To those who have small knowledge of Kent let me say that the fishing village of Dymchurch-under-the-wall lies on the south coast midway between two of the ancient Cinque ports, Romney and Hythe.

In the days of George III, with Trafalgar still unfought, our coast watchmen swept with keen glasses this broad bend of the Channel; watched not for smugglers (for there was little in Dymchurch to attract the smuggler, with its flat coastline open all the way from Dover cliffs around Dungeness to Beachy Head), but for the French men-o’-war.

In spite of being perilously open to the dangers of the French coast, Dymchurch was a happy little village in those days⁠—aye, and prosperous, too, for the Squire, Sir Antony Cobtree, though in his younger days a wild and reckless adventurer, a gambler and a duellist, had, of late years, resolved himself into a pattern Kentish squire, generous to the village, and so vastly popular. Equally popular was Doctor Syn, the vicar of Dymchurch: a pious and broad-minded cleric, with as great a taste for good Virginia tobacco and a glass of something hot as for the penning of long sermons which sent everyone to sleep on Sundays. Still, it was clearly his duty to deliver these sermons, for, as I have said, he was a pious man, and although his congregation for the most part went to sleep, they were at great pains not to snore, because to offend the old Doctor would have been a lasting shame.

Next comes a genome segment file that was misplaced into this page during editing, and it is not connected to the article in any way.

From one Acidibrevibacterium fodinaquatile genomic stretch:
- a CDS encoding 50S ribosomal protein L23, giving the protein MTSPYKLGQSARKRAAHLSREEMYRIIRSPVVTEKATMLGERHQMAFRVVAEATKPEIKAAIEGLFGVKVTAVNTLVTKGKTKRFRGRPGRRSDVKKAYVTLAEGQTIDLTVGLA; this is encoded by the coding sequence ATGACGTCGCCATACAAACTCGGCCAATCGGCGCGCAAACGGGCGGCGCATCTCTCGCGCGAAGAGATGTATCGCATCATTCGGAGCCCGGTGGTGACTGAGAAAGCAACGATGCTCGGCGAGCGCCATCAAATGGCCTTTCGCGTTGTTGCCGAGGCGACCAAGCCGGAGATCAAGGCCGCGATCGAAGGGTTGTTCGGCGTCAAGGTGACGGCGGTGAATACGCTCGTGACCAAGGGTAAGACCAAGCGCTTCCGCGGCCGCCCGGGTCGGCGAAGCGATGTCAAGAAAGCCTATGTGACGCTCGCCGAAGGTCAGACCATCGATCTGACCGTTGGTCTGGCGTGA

The little church was old and homely, within easy cry of the sea; and it was pleasant on Sunday evenings, during the Doctor’s long extempore prayers, to hear the swish and the lapping and continual grinding of the waves upon the sand.

But church would come to an end at last, as most good things will, although there was a large proportion of the congregation⁠—especially among the younger members⁠—who considered that they could have even too much of a good thing.

The heavy drag of the long sermon and never-ending prayers was lifted, however, when the hymns began. There was something about the Dymchurch hymns that made them worth singing. True, there was no organ to lead them, but that didn’t matter, for Mr. Rash, the schoolmaster⁠—a sallow, lantern-jawed young man with a leaning toward music⁠—would play over the tune on a fiddle, when led by the Doctor’s sonorous voice, and seconded by the soul-splitting notes of Mipps, the sexton, the choir, recruited entirely from seamen whose voices had been cracked these many years at the tiller, would roll out some sturdy old tune like a giant paean, shaking the very church with its fury, and sounding more like a rum-backed capstan song than a respectable, God-fearing hymn. They felt it was worth while kneeling through those long, long prayers to have a go at the hymns. The Doctor never chose solemn ones, or, if he did, it made no odds, for just the same were they bellowed like a chanty, and it was with a long-drawn note of regret that the seafaring choir drawled out the final Amen.